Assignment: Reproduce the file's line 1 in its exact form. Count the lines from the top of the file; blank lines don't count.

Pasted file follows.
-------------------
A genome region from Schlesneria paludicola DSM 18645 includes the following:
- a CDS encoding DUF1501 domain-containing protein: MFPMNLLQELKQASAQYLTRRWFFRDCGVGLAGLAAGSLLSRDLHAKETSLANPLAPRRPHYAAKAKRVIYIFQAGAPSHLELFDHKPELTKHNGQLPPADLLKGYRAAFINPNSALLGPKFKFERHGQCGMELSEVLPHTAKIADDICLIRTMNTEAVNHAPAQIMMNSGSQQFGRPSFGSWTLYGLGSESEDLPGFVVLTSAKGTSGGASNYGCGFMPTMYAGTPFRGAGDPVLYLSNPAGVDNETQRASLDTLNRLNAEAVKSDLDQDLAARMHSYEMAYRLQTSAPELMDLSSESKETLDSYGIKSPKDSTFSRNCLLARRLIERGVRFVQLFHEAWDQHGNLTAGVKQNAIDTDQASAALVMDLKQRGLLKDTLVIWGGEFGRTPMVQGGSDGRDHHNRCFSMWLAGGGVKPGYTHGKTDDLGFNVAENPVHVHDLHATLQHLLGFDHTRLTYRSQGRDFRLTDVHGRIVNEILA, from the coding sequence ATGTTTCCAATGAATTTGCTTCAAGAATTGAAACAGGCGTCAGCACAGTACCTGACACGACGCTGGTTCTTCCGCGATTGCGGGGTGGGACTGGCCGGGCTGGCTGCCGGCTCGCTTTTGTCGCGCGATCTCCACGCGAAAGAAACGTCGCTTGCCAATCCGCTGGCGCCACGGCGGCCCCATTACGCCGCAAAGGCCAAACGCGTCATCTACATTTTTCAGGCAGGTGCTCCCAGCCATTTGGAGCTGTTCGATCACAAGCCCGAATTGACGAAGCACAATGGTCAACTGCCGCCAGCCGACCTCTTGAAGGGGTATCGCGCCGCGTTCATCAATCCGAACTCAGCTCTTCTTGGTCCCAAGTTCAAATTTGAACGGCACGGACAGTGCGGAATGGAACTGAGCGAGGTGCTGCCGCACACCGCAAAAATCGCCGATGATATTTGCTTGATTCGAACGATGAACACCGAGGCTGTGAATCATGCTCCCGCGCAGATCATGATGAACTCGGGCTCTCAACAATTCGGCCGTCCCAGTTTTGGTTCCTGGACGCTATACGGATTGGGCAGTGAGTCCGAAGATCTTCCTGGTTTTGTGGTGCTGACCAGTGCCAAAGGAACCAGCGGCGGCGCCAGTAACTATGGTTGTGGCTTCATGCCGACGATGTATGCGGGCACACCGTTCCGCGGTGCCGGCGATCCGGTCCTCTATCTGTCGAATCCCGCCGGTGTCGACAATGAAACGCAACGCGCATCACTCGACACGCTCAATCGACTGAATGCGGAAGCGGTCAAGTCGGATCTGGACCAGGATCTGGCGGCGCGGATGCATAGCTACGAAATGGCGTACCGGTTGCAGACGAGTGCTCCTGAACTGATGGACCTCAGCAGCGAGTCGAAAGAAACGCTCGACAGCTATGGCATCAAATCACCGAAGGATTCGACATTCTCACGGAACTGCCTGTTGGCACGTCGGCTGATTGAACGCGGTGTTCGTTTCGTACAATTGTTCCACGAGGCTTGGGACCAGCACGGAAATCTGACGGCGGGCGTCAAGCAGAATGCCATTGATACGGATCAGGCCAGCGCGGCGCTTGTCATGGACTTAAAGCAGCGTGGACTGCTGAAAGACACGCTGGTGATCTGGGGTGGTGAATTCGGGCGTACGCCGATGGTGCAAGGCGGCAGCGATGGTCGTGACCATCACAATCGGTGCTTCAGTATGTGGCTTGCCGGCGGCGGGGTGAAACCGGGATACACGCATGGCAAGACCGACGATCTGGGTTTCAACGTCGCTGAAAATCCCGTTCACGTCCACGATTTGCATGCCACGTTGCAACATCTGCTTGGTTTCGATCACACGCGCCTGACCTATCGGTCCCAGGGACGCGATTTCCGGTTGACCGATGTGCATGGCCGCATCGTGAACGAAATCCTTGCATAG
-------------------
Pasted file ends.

A genome region from Schlesneria paludicola DSM 18645 includes the following: